—Christopher Barzak

Christopher Barzak grew up in rural Ohio, went to university in a decaying post-industrial city in Ohio, and has lived in a Southern California beach town, the capital of Michigan, and in the suburbs of Tokyo, Japan, where he taught English in elementary and middle schools. His stories have appeared in many venues, including Nerve.comThe Year’s Best Fantasy and HorrorAsimov’s, and Lady Churchill’s Rosebud Wristlet. His first novel, One for Sorrow, was published by Bantam Books in Fall of 2007, and won the Crawford Award that same year. His second book, The Love We Share Without Knowing, is a novel-in-stories set in a magical realist modern Japan, and was nominated for the Nebula Award for Best Novel and the James Tiptree Jr. Award. He is the co-editor of Interfictions 2, and has done Japanese-English translation on Kant: For Eternal Peace, a peace theory book published in Japan for Japanese teens. Currently he lives in Youngstown, Ohio, where he teaches creative writing in the Northeast Ohio MFA program at Youngstown State University.

Visit Christopher at

Follow @Cbarzak on Twitter.


All commenters on this post were entered to win either a signed copy of One for Sorrow or a signed copy of The Love We Share Without KnowingAnd two winners have been randomly chosen…

Congrats, Lenmeo—you won a signed copy of One for Sorrow!

Congrats, JJ—you won a signed copy of The Love We Share Without Knowing!

I will be emailing you both soon for your mailing addresses. And thank you again, Chris, for donating the books for this giveaway!

Want more in this blog series?

The Turning Points series will continue with new guest posts three times a week. Subscribe to distraction no. 99 to keep up with the series, or read all the posts with this tag.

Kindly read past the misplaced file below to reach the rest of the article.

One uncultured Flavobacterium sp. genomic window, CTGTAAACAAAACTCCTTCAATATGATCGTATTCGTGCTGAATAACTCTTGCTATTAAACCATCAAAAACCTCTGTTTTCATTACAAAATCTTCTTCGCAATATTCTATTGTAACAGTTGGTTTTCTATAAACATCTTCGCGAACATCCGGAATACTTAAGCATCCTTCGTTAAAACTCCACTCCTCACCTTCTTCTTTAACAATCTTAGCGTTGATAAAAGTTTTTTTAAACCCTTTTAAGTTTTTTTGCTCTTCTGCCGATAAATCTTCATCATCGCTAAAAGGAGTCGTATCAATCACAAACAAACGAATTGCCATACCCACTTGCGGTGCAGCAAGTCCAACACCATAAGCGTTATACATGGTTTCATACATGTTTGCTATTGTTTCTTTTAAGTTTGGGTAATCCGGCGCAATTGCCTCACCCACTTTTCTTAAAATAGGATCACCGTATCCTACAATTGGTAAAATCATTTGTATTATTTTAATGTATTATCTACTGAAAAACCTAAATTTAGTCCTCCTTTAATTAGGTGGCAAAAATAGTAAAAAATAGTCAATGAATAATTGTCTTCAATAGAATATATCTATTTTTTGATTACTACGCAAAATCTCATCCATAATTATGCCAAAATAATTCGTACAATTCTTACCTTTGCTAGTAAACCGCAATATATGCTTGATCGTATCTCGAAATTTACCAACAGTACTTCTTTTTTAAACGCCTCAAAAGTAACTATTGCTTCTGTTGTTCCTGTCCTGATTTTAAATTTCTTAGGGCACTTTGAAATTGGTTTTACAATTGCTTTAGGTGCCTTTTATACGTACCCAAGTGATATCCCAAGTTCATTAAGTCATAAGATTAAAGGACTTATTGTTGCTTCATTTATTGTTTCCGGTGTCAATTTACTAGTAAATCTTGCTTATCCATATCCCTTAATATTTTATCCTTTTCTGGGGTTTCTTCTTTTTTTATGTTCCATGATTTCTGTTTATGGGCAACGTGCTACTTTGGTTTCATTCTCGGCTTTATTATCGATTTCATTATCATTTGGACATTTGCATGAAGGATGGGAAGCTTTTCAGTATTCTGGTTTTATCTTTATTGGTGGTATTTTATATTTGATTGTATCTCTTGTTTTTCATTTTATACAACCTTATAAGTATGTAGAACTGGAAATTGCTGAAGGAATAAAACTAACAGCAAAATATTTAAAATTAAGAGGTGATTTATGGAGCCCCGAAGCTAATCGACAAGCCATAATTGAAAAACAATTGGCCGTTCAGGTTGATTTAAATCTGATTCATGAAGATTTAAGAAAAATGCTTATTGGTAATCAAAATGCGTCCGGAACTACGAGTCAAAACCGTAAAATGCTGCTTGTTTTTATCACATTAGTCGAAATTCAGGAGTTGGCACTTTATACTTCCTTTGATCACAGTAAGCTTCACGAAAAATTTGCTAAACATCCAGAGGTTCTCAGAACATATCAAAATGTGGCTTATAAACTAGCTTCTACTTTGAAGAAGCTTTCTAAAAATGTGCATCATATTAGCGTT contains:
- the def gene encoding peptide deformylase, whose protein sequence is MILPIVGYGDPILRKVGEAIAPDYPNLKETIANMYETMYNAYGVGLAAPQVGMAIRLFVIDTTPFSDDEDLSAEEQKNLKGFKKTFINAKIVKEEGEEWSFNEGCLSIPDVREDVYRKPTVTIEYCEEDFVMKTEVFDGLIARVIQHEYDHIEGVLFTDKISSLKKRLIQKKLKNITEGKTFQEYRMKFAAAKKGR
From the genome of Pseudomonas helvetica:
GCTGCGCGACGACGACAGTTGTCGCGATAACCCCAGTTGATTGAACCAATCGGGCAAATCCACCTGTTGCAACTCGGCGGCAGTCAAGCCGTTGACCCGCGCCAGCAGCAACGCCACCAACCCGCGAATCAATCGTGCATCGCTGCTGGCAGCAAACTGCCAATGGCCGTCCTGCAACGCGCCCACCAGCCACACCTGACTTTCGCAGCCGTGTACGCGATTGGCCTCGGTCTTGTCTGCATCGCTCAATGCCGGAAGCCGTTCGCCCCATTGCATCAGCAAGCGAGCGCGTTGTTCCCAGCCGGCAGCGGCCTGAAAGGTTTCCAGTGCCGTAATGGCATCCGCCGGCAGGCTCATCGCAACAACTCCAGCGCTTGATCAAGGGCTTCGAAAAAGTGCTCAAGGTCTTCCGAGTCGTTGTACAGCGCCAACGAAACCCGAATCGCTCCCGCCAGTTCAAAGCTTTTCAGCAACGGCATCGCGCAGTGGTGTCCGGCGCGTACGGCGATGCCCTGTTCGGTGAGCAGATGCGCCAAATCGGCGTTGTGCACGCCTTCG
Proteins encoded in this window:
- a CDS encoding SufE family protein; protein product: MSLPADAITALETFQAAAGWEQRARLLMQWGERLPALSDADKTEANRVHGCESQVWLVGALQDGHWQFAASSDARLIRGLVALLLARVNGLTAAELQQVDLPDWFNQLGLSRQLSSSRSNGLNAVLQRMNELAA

Here are the posts in the series so far:

You can keep up with all the open giveaways on the giveaways page!

Series images by Robert Roxby.

31 thoughts on “Turning Points: Guest Post by Christopher Barzak (+Giveaway)

  1. Fascinating story! I admire short story writers; I cannot write one to save my life. (I write long. Even in novels, I tend to write LOOOOOOOOOONG.) Many of my friends write short stories, which I believe is an art form in itself: the ability to distill a story down to its essence is a gift, and one which I lack. (Though not for the lack of trying.)

    I would love a copy of The Love We Share Without Knowing!

    My absolute favourite short story collection is Susanna Clarke’s The Ladies of Grace Adieu, which are all set in a Regency/Napoleonic England, but with magic. The titular story is my favourite in that collection because it shows the feminine side of magic where Jonathan Strange and Mr Norrell shows the masculine side. I mostly think Susanna Clarke is a genius though, so…

    The prevailing notion in editorial is that a short story writer or a magazine writer cannot write long. I don’t think that’s true–I think it’s a matter of finding the right story that fits a novel. Neil Gaiman has written some amazing novels and short stories (Nicholas Was, Chivalry, and We Can Get Them For You Wholesale).

  2. Thank you for this inspiring post. I love how you shared how your second novel evolved. The uncertainty of where to go after the first project is very daunting. Finding it the way you did, provides a great idea on how to develop a new piece. I’ve never read a short story collection, or novel-in-stories type book. The closest I have come to something like that is “A Step From Heaven” by An Na.

  3. Wonderful series, Nova. This is my favorite so far just because I’m in that short story phase of my writing life. I still worry about how things will work out once I do get around to writing a novel, but this post gives me a good bit of hope and inspiration.